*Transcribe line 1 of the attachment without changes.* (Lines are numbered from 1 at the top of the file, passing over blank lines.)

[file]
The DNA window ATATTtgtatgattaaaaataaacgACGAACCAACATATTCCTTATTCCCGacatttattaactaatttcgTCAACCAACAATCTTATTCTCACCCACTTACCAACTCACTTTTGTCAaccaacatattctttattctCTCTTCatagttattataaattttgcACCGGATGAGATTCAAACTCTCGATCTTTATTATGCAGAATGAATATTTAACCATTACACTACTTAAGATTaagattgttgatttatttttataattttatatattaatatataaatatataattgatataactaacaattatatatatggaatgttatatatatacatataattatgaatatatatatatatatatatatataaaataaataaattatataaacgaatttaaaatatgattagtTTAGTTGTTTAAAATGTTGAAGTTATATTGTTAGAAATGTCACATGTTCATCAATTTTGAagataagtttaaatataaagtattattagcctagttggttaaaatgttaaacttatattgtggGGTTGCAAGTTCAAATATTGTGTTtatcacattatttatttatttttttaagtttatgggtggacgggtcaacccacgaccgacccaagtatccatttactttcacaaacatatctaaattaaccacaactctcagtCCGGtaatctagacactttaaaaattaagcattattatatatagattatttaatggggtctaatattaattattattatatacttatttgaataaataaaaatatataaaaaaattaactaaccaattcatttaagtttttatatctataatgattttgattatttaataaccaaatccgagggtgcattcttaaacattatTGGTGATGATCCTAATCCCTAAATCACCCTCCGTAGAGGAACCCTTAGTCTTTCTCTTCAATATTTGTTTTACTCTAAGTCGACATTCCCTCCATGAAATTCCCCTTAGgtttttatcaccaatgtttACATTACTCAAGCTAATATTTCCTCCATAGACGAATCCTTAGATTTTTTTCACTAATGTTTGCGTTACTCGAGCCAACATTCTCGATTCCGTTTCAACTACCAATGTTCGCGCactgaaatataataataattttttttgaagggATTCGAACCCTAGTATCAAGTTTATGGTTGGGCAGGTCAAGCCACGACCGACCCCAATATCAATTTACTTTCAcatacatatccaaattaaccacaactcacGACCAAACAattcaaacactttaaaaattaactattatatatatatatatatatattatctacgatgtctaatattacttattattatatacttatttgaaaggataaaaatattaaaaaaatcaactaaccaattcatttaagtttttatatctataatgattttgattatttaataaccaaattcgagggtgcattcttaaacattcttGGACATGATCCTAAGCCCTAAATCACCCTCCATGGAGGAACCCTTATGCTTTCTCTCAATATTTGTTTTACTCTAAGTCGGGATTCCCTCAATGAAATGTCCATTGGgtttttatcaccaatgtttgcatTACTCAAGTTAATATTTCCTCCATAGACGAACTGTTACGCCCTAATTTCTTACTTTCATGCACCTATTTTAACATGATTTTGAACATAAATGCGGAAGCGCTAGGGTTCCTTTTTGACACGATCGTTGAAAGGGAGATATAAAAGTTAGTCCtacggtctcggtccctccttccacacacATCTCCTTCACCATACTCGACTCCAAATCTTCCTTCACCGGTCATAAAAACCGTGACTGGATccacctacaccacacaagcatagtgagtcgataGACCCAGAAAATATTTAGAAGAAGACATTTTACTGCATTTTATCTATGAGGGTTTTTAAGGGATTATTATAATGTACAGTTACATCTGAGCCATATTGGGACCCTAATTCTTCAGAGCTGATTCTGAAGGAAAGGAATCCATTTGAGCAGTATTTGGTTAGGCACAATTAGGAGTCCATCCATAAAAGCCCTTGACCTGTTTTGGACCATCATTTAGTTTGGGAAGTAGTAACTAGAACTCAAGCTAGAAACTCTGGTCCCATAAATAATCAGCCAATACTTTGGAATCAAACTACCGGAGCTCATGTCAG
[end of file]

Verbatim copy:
The DNA window ATATTtgtatgattaaaaataaacgACGAACCAACATATTCCTTATTCCCGacatttattaactaatttcgTCAACCAACAATCTTATTCTCACCCACTTACCAACTCACTTTTGTCAaccaacatattctttattctCTCTTCatagttattataaattttgcACCGGATGAGATTCAAACTCTCGATCTTTATTATGCAGAATGAATATTTAACCATTACACTACTTAAGATTaagattgttgatttatttttataattttatatattaatatataaatatataattgatataactaacaattatatatatggaatgttatatatatacatataattatgaatatatatatatatatatatatataaaataaataaattatataaacgaatttaaaatatgattagtTTAGTTGTTTAAAATGTTGAAGTTATATTGTTAGAAATGTCACATGTTCATCAATTTTGAagataagtttaaatataaagtattattagcctagttggttaaaatgttaaacttatattgtggGGTTGCAAGTTCAAATATTGTGTTtatcacattatttatttatttttttaagtttatgggtggacgggtcaacccacgaccgacccaagtatccatttactttcacaaacatatctaaattaaccacaactctcagtCCGGtaatctagacactttaaaaattaagcattattatatatagattatttaatggggtctaatattaattattattatatacttatttgaataaataaaaatatataaaaaaattaactaaccaattcatttaagtttttatatctataatgattttgattatttaataaccaaatccgagggtgcattcttaaacattatTGGTGATGATCCTAATCCCTAAATCACCCTCCGTAGAGGAACCCTTAGTCTTTCTCTTCAATATTTGTTTTACTCTAAGTCGACATTCCCTCCATGAAATTCCCCTTAGgtttttatcaccaatgtttACATTACTCAAGCTAATATTTCCTCCATAGACGAATCCTTAGATTTTTTTCACTAATGTTTGCGTTACTCGAGCCAACATTCTCGATTCCGTTTCAACTACCAATGTTCGCGCactgaaatataataataattttttttgaagggATTCGAACCCTAGTATCAAGTTTATGGTTGGGCAGGTCAAGCCACGACCGACCCCAATATCAATTTACTTTCAcatacatatccaaattaaccacaactcacGACCAAACAattcaaacactttaaaaattaactattatatatatatatatatatattatctacgatgtctaatattacttattattatatacttatttgaaaggataaaaatattaaaaaaatcaactaaccaattcatttaagtttttatatctataatgattttgattatttaataaccaaattcgagggtgcattcttaaacattcttGGACATGATCCTAAGCCCTAAATCACCCTCCATGGAGGAACCCTTATGCTTTCTCTCAATATTTGTTTTACTCTAAGTCGGGATTCCCTCAATGAAATGTCCATTGGgtttttatcaccaatgtttgcatTACTCAAGTTAATATTTCCTCCATAGACGAACTGTTACGCCCTAATTTCTTACTTTCATGCACCTATTTTAACATGATTTTGAACATAAATGCGGAAGCGCTAGGGTTCCTTTTTGACACGATCGTTGAAAGGGAGATATAAAAGTTAGTCCtacggtctcggtccctccttccacacacATCTCCTTCACCATACTCGACTCCAAATCTTCCTTCACCGGTCATAAAAACCGTGACTGGATccacctacaccacacaagcatagtgagtcgataGACCCAGAAAATATTTAGAAGAAGACATTTTACTGCATTTTATCTATGAGGGTTTTTAAGGGATTATTATAATGTACAGTTACATCTGAGCCATATTGGGACCCTAATTCTTCAGAGCTGATTCTGAAGGAAAGGAATCCATTTGAGCAGTATTTGGTTAGGCACAATTAGGAGTCCATCCATAAAAGCCCTTGACCTGTTTTGGACCATCATTTAGTTTGGGAAGTAGTAACTAGAACTCAAGCTAGAAACTCTGGTCCCATAAATAATCAGCCAATACTTTGGAATCAAACTACCGGAGCTCATGTCAG